Origin: India (Western India - Sind or Kutch)
Date: 18th/19th century
Materials: Watered Steel, wood and cotton
A nice example of a Kutch Katar with a watered steel blade.
A very distinct Katar, from Kutch or Sind, often referred to as a Garsoee katar, which is the name given to this particular type of Katar by Lord Egerton (see Lord Egerton of Tatton: Indian and Oriental Arms and Armour. Dover Publications; Revised edition, 2002. Page 138, number 727). Traditionally, katars were used as to pierce through chain mail so they were primarily a thrusting weapon and could be used in combination with other weapons. Katars are worn in the waist bands and became very popular during the Mughal reign of India.
This elegant, 18th/19th century katar has been made as a single piece of steel, with the blade showing visible and prominent signs of watering; a scarcity to see on this type of Katar. The Katar follows traditional form, with its elegant handles which slightly flare outwards and have stylised rosebuds on each side. This is typically of Katars from Kutch (Kutch being an Islamic area in western India).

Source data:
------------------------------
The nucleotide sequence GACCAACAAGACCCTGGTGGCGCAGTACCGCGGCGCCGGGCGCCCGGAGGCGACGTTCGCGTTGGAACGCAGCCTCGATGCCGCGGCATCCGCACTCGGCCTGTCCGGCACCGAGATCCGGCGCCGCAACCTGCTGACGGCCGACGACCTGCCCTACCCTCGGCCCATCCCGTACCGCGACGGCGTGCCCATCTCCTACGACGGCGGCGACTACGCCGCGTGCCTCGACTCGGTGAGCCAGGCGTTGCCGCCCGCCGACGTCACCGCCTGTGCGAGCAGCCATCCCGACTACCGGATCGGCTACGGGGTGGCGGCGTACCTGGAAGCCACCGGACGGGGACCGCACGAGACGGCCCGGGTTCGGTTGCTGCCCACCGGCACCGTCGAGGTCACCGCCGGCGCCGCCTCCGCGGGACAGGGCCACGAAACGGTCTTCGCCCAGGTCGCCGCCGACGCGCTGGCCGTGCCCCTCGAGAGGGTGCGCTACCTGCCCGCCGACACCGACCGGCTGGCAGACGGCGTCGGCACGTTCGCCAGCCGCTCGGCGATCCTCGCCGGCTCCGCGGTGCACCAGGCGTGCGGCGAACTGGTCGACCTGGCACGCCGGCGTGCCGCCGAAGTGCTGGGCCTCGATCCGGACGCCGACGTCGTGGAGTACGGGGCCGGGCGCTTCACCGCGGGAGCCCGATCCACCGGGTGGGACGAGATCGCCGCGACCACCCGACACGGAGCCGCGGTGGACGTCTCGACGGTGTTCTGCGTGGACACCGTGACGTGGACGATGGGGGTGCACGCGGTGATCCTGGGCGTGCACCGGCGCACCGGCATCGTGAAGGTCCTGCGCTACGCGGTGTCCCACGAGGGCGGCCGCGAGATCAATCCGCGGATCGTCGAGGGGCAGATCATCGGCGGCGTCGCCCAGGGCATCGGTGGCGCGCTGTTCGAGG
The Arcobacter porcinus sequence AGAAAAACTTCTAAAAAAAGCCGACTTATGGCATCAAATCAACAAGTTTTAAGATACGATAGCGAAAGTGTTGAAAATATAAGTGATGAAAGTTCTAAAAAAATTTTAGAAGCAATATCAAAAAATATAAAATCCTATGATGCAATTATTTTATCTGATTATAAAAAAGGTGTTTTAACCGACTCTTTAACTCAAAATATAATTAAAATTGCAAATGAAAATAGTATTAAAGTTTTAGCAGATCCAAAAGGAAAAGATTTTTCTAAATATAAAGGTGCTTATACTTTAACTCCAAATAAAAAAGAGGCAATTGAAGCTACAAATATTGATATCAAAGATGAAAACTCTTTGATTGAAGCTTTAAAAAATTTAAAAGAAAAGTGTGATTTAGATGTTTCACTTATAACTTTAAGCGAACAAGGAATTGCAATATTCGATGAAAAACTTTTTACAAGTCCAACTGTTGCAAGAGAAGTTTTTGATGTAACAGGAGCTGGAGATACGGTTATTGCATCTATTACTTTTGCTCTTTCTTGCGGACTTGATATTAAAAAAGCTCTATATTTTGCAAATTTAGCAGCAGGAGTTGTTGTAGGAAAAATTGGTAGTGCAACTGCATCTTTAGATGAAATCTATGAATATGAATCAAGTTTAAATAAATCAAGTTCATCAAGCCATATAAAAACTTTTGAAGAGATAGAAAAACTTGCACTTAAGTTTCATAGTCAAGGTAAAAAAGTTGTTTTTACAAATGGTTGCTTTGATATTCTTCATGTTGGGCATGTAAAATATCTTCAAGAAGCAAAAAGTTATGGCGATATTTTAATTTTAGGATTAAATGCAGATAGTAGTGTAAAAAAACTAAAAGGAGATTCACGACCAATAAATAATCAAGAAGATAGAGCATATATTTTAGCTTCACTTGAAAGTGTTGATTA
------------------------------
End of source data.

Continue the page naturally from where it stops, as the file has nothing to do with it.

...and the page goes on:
The blade shows two subtle fullers at the centre and the tip of the Katar is swollen to allows for armour piercing capabilities. The Katar is in good condition overall, with no losses or repairs.
This particular Katar comes with a new scabbard, constructed of treated wood and wrapped in a soft yellow cotton fabric.
For a comparable example, see G. N. Pant, Indian Arms and Armour, vol. 2, New Delhi, 1980, pp. 162-173. Another comparable example is in the Sir Christopher Ondaatje (UK) collection.
Overall, this is a very nice example of a simple Kutch Katar. The design of this rests on its simplicity and it shows through and through as being a practical, refined and purposeful built Katar.